Frequently Asked Questions

Several different species of fossil fishes on display including Knightia eocaena, Cockerellites liops, Diplomystus dentatus, Phareodus encaustus, and P. testis.
Over 2000 fossils are on display in the visitor center.

NPS Photo

Are the fossils from here?
They are all from this area. Fossil Lake was 1600 sq. mi. and crossed over into current Utah and Idaho. Fossil Butte National Monument is 13 sq. mi., so it is less than 1% the total size of Fossil Lake. Learn more about the fossils.

Can I dig and keep fossils from the national monument?
No. All fossils in the national monument are protected.

What happens to the fossils found in the monument?
Fossils found in the monument are documented, cataloged, stored, and used in scientific study or displayed for the public to enjoy. The data collected from fossils found in the research quarry helps provide a better understanding of the ancient environment.

Is there any place I can go and dig my own fossils?
Some commercial fossil quarries located on state and private land outside of the national monument allow visitors to dig for a fee. Visit the Fossil Basin website for information.

Where can I see fossils?
Prepared fossils can be seen in the visitor center and museum. Fossil bearing layers (fossils appear as dark thin lines) are visible at the historic fossil quarry on the Historic Quarry Trail. Attend the summer quarry program and you may see a fossil revealed.

How old are the fossils?
The fossils are 52-million years old.

Where is the monument?
The park is the monument. The National Park Service uses many designations for its units. National monuments generally protect one resource, think fossils at Fossil Butte NM, whereas national parks protect a wide variety of resources, think geysers, bison, forests, lakes, and more at Yellowstone NP. National monuments are also generally declared by a President whereas national parks are declared by an act of Congress. Fossil Butte is one of the few monuments, however, that was declared by an act of Congress.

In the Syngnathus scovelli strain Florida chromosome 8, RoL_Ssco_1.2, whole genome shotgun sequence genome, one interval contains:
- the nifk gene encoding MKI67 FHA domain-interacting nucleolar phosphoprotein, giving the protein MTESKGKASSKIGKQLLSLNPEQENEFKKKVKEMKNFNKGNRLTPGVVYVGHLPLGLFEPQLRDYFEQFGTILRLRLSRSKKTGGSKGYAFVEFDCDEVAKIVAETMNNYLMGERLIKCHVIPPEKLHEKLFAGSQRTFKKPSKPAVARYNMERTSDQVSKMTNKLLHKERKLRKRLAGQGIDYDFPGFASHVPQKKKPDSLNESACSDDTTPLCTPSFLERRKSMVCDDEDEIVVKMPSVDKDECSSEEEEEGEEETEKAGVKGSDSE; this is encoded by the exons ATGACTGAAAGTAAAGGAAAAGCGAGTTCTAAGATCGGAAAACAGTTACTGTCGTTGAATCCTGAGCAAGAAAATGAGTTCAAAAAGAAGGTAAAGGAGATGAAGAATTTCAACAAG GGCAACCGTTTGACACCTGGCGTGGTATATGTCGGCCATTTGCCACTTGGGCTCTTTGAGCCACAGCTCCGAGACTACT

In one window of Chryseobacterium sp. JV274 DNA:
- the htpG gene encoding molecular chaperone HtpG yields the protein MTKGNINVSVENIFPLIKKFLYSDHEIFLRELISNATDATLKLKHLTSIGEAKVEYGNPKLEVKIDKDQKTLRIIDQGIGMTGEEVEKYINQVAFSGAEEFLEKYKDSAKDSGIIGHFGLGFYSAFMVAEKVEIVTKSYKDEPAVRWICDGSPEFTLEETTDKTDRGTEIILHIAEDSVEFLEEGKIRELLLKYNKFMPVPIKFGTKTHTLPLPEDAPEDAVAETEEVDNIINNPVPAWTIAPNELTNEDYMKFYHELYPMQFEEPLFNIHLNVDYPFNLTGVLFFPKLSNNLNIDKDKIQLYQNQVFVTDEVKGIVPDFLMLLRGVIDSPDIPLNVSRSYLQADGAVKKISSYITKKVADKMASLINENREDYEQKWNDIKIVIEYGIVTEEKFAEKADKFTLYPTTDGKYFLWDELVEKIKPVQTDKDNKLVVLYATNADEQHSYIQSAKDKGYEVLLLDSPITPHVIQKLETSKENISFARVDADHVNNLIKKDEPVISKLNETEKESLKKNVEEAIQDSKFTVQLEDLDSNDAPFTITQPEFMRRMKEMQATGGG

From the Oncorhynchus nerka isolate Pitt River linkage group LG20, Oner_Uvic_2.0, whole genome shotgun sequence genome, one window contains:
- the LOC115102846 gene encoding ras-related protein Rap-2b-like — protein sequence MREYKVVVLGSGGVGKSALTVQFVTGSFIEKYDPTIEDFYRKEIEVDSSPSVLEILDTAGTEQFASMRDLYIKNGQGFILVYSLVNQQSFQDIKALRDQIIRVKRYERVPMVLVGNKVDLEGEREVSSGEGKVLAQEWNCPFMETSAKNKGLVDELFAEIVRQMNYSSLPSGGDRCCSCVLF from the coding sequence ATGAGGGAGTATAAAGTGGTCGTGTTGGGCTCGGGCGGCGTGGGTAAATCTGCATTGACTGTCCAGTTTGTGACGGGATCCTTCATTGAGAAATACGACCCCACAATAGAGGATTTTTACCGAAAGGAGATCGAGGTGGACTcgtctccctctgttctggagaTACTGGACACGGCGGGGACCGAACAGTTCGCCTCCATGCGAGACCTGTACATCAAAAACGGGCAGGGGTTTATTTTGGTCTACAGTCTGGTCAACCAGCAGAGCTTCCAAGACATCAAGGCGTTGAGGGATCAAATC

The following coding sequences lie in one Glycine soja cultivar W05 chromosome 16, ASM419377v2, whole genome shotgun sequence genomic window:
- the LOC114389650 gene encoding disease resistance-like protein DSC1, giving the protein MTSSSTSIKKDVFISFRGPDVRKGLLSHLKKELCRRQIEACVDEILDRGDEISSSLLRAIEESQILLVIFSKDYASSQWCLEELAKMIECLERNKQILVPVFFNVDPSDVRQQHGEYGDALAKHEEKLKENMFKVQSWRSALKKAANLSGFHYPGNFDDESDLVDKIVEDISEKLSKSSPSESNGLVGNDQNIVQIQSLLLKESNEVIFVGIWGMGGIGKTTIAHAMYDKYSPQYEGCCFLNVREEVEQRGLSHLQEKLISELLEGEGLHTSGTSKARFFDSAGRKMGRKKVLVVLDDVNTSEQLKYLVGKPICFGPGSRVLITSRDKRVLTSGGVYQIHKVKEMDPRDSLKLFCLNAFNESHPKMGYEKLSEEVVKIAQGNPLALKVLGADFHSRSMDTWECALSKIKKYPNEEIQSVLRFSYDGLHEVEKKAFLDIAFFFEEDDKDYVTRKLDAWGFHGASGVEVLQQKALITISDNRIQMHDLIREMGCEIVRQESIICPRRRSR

What is a butte?
A butte is an isolated, flat-topped hill with steep sides. Fossil Butte is not a true butte. It appears to be a butte from the park road and behind the visitor center, but it is actually a ridge. The ridge above the Historic Quarry Trail is part of Fossil Butte. Learn more about the geology of the park.

A dirt path through sagebrush leads straight away from the viewer with small buildings visible in the distance on the right. The sky is bright blue with puffy white clouds.
There are two maintained trails and two unmaintained old roadbed trails located on the top of the scenic drive.

NPS Photo

Can my dog go hiking with me?
Dogs are allowed on the Historic Quarry Trail and Nature Trail. They must be on a 6 ft or less leash and under control at all times. Pick up after them and dispose of the poop bags in trash cans.

Should I worry about rattlesnakes while hiking?
Rattlesnakes are not found in the monument. The sagebrush steppe landscape appears ideal habitat for rattlesnakes and more research needs to be done as to why rattlesnakes don't live here as they live in similar environments at similar altitudes elsewhere.

What about ticks?
Wood ticks are bothersome in the spring and summer months and can transmit Rocky Mountain Spotted Tick Fever. There are about 2 cases reported in Wyoming per year. There have been no cases of Lymes disease in southwestern Wyoming.

Is camping allowed in the monument?
No, but camping is allowed on adjacent BLM land; ask for a map at the visitor center. Camping is also available in nearby communities. The Fossil Basin website provides a list of campsites near Kemmerer.

How far away are you from...?
Golden Spike National Historical Park: 130 miles / 2 hours 30 minutes
Timpanogos Cave National Monument: 174 miles / 2 hours 50 minutes (reservations required for cave tours)
Dinosaur National Monument Quarry Visitor Center: 213 miles / 3 hours 45 minutes
Grand Teton National Park South Entrance: 168 miles / 3 hours
Yellowstone National Park South Entrance: 212 miles / 4 hours

Salt Lake City Airport: 148 miles / 2 hours 20 minutes
Jackson, WY: 155 miles / 2 hours 46 minutes
West Yellowstone, MT: 271 miles / 4 hours 45 minutes
Cheyenne, WY: 353 miles / 5 hours 15 minutes


Collecting fossils or other natural or cultural items is prohibited by federal law 36 CFR 2.1.

Last updated: March 14, 2024

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Mailing Address:

P.O. Box 592
Kemmerer, WY 83101


307 877-4455

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